Iran appears to be the clear loser from the recent round of conflict that ended in an uneasy truce between Israel and the Hamas administration in Gaza – as expected, the two sides remain locked in a standoff.
It seems that the Sunni Arab states, with Qatar at the forefront, are trying to break Tehran’s hold on affairs in the Palestinian enclave. The Gaza administration received a visit from the Emir of Qatar, Sheikh Hamad Bin Khalifa Al-Thani, who brought in hundreds of millions of dollars in aid (a large part of which will no doubt be creamed off by the Hamas leaders).
And although all these efforts are being made in the name of “Arab solidarity” (one of the world’s most pervasive oxymorons) there are, no doubt, strings attached.
The fact that Hamas moved its headquarters from Iran-friendly Damascus to Cairo, which maintains official diplomatic relations with Israel, speaks for itself. The Sunni states are trying to wean the Palestinian extremists off their dependence on the mullahs in Tehran.
The ceasefire is a definitive success for Egypt’s new President Mohammed Morsi, as it allowed him to play the statesman in the hope of improving his image (his controversial recent domestic decisions notwithstanding). I use the word “allowed” advisedly, because the ceasefire would have been impossible had the United States and Israel not been willing to play along.
For the Americans, it was a matter of publicly re-establishing themselves as key players in the region as a whole, and in Egypt in particular. The extent to which the US plays a central role has frequently been questioned since the collapse of the US-friendly regime of President Hosni Mubarak and the deadly September terrorist attack on the American consulate in Benghazi.
By demonstrably helping Muhammad Morsi broker the ceasefire, the Obama administration showed the world that the White House’s number is still first in the Egyptian president’s phone book, even if the president is a Muslim Brotherhood creation.
The Israeli Prime Minister Binyamin Netanyahu may also seem one of the losers; however, it did not take the Americans long to convince him that a ceasefire would also benefit him.
As events unfolded it became clear that the government in Jerusalem would be prepared to invade Gaza. Although the purely military success of an invasion was probably assured, the political and diplomatic fallout, particularly in the Arab world and Europe, would have been considerable.
Israel could not help but notice that, despite the ritualistic condemnation of Israel’s shelling of Gaza, in practical terms the Arab states did precious little. With civil war raging in Syria, the main concern for all players in the region – whether Israeli or Arab – is rooting out Iran’s influence. Hence Israel’s own muted response to Qatar’s Sheikh Hamad’s trip to Gaza.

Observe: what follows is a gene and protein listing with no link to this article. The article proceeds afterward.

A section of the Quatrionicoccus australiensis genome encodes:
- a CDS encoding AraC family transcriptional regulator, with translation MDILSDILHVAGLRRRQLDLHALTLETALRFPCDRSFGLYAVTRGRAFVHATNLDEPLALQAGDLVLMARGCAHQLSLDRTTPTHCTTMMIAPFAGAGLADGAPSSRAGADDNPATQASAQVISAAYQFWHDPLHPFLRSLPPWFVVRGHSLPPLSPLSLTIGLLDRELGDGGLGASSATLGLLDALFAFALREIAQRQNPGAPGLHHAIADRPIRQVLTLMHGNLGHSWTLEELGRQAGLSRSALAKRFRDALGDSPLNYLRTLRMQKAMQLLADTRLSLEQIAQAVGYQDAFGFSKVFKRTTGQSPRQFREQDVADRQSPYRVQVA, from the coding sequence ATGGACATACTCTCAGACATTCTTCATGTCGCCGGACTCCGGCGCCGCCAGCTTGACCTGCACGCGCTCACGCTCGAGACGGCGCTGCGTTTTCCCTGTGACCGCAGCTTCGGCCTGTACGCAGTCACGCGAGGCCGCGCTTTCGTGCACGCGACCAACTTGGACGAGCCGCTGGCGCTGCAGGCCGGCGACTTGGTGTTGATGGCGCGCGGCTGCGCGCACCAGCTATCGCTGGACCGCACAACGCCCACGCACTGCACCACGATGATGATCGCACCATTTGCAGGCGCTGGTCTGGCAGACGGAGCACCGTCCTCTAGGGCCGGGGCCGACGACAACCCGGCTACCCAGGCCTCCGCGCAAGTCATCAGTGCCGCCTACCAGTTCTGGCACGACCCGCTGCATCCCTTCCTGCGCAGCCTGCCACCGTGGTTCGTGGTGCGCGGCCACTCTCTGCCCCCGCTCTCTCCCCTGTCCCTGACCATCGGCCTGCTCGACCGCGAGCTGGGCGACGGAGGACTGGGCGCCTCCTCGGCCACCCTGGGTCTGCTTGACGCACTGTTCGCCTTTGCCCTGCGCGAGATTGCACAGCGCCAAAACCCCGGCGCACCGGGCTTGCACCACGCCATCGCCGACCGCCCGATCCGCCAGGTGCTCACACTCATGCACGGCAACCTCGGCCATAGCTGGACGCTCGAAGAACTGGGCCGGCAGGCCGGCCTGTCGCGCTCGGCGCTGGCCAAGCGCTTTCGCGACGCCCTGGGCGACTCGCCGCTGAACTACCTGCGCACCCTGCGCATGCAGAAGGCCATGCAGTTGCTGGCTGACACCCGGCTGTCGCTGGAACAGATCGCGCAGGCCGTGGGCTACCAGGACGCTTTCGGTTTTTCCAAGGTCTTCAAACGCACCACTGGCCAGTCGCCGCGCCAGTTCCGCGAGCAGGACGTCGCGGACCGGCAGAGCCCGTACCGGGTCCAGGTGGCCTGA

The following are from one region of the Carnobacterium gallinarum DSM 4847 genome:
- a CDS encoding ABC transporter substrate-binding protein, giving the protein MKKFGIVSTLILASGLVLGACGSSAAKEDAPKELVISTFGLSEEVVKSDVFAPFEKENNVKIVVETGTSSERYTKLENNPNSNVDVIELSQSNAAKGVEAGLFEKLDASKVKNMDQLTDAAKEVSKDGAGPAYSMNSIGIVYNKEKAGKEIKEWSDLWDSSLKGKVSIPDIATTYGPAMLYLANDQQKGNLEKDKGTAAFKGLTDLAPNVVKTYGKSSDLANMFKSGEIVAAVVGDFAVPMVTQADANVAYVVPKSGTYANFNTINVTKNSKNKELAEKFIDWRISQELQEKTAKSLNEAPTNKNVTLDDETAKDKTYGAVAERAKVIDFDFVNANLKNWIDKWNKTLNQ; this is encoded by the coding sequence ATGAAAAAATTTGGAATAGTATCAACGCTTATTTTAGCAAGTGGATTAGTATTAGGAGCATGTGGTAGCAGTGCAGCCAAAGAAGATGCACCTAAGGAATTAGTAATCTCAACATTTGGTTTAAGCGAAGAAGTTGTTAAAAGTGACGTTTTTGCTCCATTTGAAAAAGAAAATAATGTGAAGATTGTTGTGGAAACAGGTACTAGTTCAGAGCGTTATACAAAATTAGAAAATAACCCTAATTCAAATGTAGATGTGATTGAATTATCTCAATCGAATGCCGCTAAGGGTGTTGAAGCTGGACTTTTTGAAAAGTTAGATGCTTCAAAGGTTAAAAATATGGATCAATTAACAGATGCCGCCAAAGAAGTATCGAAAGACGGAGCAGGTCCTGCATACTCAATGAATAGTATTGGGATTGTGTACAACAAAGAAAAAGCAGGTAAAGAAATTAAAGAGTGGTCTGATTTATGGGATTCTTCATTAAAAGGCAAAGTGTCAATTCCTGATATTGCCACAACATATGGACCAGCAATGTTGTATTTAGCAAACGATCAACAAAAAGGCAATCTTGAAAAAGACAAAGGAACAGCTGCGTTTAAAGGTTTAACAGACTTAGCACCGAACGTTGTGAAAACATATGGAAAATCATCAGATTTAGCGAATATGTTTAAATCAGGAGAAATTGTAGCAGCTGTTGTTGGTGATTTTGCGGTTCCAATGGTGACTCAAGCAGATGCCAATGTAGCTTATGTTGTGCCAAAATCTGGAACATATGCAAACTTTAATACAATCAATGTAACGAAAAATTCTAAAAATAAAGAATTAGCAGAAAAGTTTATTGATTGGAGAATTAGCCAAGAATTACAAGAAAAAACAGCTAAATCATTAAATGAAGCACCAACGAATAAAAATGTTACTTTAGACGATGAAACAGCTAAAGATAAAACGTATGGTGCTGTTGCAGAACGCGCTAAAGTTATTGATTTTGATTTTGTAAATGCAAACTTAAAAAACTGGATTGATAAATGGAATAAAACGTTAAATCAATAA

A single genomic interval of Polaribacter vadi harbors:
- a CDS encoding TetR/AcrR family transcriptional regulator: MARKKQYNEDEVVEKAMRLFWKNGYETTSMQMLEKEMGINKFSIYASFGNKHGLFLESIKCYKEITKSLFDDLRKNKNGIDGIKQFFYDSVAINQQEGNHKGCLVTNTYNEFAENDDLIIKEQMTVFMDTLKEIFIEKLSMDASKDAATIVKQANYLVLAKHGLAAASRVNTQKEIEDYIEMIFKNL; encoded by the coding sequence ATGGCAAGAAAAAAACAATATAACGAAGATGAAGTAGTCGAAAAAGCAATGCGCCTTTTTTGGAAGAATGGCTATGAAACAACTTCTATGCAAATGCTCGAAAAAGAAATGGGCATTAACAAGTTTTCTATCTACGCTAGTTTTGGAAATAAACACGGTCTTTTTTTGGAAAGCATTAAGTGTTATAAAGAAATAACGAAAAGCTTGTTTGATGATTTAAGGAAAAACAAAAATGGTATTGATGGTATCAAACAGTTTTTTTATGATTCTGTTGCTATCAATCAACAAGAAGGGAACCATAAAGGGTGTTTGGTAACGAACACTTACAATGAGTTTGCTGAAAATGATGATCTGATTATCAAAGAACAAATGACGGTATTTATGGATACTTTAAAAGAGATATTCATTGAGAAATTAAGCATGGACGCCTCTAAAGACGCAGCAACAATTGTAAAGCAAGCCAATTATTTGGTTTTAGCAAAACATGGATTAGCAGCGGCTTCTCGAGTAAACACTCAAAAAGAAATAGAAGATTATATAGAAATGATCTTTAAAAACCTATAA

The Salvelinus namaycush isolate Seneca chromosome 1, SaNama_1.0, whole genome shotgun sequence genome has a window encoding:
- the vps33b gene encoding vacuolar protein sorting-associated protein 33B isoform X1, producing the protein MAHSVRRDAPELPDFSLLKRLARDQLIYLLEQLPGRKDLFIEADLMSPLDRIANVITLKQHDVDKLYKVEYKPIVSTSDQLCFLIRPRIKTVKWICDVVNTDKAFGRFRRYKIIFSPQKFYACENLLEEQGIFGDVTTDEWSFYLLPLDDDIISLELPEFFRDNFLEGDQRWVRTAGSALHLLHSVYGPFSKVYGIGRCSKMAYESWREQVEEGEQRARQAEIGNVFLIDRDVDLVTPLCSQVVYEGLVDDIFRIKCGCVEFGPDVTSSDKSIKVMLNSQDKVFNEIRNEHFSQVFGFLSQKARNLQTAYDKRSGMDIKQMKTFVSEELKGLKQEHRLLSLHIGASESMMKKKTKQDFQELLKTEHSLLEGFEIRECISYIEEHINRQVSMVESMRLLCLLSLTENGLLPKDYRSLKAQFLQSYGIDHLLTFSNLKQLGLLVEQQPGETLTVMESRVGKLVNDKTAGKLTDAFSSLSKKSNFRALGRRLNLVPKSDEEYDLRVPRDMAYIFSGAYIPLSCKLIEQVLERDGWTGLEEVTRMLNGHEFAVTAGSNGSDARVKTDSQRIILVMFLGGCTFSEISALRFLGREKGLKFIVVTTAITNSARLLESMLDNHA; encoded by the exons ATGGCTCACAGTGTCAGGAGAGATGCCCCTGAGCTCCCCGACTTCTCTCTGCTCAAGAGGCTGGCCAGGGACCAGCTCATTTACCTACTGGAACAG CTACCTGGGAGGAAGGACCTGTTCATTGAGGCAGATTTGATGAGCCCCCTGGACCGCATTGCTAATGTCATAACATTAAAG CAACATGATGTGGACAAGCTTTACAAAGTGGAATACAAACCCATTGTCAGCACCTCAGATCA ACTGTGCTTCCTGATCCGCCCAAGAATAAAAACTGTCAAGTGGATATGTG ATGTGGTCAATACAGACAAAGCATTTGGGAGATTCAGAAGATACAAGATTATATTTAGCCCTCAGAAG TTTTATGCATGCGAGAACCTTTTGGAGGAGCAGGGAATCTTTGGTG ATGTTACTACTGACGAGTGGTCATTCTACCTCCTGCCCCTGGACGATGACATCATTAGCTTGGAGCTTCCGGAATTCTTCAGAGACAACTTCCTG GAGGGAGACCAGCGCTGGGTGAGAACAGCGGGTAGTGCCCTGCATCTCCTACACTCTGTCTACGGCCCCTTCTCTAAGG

Even Russia went along with it, rather than tabling the UN Security Council resolution that it had drafted, which would have been quite unfavorable to Israel. There is little doubt that Vladimir Putin will not shy away from reminding Barack Obama about this favor – and asking for something in return.
So for now everyone – except the Iranians – seem to be happy.
However a lot will depend on the approach the United States decides to take regarding Syria, the upcoming UN debate on the status of Palestine, as well as ongoing developments in Egypt.
There, president Morsi seems to be trying to expand his power-base in the hope of gaining an advantage in his own ongoing power struggle with the military.
This most recent truce is just another lull in Israel’s ongoing struggle for its own security. But for now most participants can claim success – although in the realities of Middle Eastern politics this is always ephemeral.
The views expressed in this article are the author’s and may not necessarily represent those of RIA Novosti.
What is Russia's place in this world? Unashamed and unreconstructed Atlanticist, Konstantin von Eggert believes his country to be part and parcel of the "global West." And while this is a minority view in Russia, the author is prepared to fight from his corner.
Konstantin Eggert is a commentator and host for radio Kommersant FM, Russia's first 24-hour news station. In the 1990s he was Diplomatic Correspondent for “Izvestia” and later the BBC Russian Service Moscow Bureau Editor. Konstantin has also spent some time working as ExxonMobil Vice-President in Russia. He was made Honorary Member of the Order of the British Empire by Queen Elizabeth II.